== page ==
The study outlines the religious situation in Donbass, in Luhansk and Donetsk regions, where the self-proclaimed republics controlled by the Pro-Russian separatists were established. While before the outbreak of the conflict, a number of religious movements and denominations (not just Christian, but also Jewish, Muslim, or Buddhist) were operating in the region, after the conflict all of them were significantly reduced. The largest repressions against religious organizations and their representatives took place in 2014–2015, when Protestant pastors were killed by illegal armed groups whose members attacked mostly the representatives of non-orthodox communities. The author focuses on current religious life in Donbass, on the legal framework for religious organizations in the area, on the Chaplain Service, on the concordat, and on the front-line initiatives.
Persecution for the Religious Reasons: Life and Institutions of the Occupied Territories of Ukraine
Russia-Ukraine War has become a real humanitarian disaster for the civilian population. The new occupational administration and its repressive and punitive authorities have introduced a system of persecution not only for political opinions or loyalty towards Ukraine, but also for reasons of religious belief. According to the results of human rights organizations’ investigations, most religious communities have ceased to operate in the occupied territories of the Donetsk and Luhansk re¬gions, and there are gross and extensive repressions of freedom of thought, conscience and religion.
Christianity of the Byzantine Tradition in Ukraine
The author describes the introduction of Christianity to Ukraine and its expansion. He follows the unique and difficult way of Christianity of the Byzantine tradition since the Baptism of Rus’ in 988 to the present. First, he observes the oldest references to Christianity in the territory of present-day Ukraine, from the activities of the apostle Andrew, through events from the period of the Roman Empire, to the Cyril and Methodius mission. He then discusses the specifics of the Kievan Christianity, and describes the most important events and stages of its history: the division of the traditional Kiev metropolis into Kiev and Moscow, the Brest Union, the Orthodox Church under the Russian Empire, the Uniate Church under the rule of the Polish-Lithuanian State and Habsburg Austria, the proclamation of autokephalism during the Ukrainian Revolution 1917–1920, and the Soviet period. The article completes the chapter on the Churches of the Kiev metropolis in an independent Ukraine.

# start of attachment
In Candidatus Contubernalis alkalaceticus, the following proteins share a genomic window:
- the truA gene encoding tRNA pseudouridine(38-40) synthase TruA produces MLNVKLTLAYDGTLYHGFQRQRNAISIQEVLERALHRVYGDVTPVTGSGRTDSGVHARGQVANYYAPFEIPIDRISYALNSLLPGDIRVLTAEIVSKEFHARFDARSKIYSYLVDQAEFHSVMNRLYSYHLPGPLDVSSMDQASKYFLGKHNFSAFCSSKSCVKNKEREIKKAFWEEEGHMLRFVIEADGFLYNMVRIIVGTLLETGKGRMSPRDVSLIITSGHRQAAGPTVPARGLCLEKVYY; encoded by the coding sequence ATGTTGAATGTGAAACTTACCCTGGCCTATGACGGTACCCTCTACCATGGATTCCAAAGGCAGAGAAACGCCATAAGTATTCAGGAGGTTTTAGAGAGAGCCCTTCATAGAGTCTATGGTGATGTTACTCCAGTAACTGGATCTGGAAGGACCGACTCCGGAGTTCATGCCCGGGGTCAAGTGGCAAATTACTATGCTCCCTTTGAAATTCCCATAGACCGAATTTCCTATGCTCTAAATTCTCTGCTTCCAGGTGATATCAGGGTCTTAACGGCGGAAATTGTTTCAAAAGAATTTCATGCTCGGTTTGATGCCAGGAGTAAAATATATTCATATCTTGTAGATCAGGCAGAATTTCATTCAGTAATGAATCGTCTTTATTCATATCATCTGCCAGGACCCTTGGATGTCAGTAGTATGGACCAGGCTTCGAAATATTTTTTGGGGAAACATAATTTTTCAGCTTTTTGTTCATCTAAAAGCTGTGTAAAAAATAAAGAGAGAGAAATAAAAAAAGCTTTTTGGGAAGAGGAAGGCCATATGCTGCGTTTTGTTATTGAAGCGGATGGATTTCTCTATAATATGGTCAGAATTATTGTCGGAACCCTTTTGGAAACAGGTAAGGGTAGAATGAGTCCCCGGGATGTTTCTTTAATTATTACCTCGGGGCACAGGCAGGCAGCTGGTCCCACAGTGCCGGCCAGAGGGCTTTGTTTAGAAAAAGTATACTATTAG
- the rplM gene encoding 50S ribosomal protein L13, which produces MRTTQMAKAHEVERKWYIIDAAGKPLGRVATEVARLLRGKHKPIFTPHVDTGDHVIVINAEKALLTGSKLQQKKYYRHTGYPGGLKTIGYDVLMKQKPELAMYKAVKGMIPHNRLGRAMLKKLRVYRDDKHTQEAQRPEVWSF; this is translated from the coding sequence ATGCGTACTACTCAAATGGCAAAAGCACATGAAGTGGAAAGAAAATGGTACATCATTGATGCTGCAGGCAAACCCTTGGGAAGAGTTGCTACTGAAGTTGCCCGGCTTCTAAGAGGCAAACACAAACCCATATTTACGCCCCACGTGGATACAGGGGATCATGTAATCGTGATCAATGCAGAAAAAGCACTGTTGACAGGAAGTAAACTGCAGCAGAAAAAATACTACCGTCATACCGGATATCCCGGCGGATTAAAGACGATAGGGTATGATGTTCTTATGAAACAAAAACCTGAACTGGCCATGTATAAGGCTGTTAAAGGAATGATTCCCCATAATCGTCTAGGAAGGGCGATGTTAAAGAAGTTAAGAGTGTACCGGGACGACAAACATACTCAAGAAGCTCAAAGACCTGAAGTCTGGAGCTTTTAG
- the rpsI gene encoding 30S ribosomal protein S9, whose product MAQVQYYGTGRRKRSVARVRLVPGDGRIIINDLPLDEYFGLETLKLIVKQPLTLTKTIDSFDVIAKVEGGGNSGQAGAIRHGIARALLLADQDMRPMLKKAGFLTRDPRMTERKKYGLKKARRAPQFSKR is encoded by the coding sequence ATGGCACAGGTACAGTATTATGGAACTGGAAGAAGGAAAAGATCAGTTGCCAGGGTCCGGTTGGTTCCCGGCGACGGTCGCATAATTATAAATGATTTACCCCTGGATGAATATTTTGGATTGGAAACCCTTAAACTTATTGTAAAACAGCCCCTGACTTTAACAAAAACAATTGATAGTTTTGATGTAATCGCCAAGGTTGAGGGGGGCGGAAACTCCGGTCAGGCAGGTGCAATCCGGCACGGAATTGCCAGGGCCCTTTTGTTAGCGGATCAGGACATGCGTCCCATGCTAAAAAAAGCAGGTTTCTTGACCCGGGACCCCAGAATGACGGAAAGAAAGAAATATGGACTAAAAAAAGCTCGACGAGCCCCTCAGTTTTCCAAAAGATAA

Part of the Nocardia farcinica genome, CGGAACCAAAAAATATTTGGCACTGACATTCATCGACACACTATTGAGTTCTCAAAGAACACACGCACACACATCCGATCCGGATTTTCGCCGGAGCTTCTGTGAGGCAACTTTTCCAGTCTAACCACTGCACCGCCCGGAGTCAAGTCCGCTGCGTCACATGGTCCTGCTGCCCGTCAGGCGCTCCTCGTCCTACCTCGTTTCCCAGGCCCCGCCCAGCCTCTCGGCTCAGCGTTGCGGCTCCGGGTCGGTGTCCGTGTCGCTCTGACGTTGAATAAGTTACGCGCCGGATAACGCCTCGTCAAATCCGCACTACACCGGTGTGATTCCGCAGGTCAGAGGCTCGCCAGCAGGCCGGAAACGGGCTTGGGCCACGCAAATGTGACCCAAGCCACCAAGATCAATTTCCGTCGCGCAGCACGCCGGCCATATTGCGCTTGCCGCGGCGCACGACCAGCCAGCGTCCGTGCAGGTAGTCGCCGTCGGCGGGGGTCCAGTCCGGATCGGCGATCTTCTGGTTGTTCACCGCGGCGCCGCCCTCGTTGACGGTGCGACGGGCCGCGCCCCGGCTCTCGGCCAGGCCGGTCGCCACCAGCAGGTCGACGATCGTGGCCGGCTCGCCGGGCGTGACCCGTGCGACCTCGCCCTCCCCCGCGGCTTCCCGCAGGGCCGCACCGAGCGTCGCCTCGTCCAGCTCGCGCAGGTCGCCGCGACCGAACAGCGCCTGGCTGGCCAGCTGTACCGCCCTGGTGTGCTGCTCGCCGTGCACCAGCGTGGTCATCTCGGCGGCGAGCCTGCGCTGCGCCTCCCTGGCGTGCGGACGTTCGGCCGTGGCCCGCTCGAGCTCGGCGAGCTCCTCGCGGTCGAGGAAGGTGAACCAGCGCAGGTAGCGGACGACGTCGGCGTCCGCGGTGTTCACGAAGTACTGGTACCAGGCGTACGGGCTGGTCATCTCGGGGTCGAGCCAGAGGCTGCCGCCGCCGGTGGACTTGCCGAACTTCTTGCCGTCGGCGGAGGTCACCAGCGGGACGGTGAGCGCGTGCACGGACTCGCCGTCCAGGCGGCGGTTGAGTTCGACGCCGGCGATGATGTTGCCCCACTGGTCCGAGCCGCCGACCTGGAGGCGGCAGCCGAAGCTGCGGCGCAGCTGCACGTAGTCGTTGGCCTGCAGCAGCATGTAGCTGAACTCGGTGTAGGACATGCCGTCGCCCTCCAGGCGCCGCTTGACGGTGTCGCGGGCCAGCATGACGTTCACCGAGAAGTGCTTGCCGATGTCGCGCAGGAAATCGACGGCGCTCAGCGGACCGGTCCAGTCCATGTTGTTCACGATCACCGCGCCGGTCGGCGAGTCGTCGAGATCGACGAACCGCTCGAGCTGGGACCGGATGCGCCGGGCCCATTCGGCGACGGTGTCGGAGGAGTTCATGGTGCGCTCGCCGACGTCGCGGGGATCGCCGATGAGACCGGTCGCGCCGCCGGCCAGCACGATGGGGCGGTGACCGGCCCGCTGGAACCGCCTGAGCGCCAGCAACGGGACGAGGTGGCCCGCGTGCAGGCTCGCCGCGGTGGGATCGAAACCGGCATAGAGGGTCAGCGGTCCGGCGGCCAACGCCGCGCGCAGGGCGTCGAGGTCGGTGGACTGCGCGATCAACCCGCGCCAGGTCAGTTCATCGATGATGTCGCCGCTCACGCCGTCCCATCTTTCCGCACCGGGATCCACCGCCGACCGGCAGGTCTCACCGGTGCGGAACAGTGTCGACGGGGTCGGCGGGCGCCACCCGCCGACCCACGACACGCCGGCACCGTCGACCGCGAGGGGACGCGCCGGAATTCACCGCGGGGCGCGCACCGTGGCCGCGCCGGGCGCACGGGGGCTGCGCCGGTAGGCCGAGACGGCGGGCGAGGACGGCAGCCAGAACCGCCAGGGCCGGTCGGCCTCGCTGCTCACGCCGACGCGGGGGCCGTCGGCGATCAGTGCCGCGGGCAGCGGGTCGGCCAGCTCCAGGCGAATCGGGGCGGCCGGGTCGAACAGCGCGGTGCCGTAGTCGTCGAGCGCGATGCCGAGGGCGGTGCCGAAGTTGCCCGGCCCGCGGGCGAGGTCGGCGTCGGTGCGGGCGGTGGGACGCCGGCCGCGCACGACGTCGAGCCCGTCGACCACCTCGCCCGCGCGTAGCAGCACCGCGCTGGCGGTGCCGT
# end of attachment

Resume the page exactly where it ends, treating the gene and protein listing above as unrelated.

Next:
Not to be Afraid to Love One’s Own Country
Interview with Sviatoslav Shevchuk
The interview with the archbishop of the Ukrainian Greek-Catholic Church, Sviatoslav Shevchuk, the Major Archeparchy of Kiev-Galicia, reflects the events in Maidan, the role of the Church in these events, and what has changed in the life of the Church. Shevchuk considers how the Church implements the ideas of Maidan, how she manages to respond to the great and often unrealistic expectations of the people, the problems of today’s young generation which she has to deal with, and the values the society ought to build on.
Occupied European Nation of the 21st Century
The study deals with the concise history of the Ukrainian national minority, the Crimean Tatars. There are outlined their oldest history, their origins and language, their state system before their annexation by the Tsarist Russia, the emancipatory efforts in the 19th and 20th centuries which culminated in the proclamation of the Crimean People’s Republic. Attention is paid to their fate within the USSR, when they were displaced to the East, and to the gradual return to their homeland during the 1980s and 1990s. The last part of the study is dedicated to their relation with the independent Ukraine, especially after the events in Maidan and the annexation of the Crimea by the Russian Federation.
The issue of Salve dedicated to Ukraine is accompanied by photographic portrait of the war-torn contemporary Ukraine by the architect Pavel Nasadil. The photos were created in July of this year. In the accompanying text the author describes the experiences from the front line, from Stanytsia Luhanska, the transition from Ukraine to the territory occupied by separatist; he also depicts his perception of the armistice, when there is an ongoing war during nights.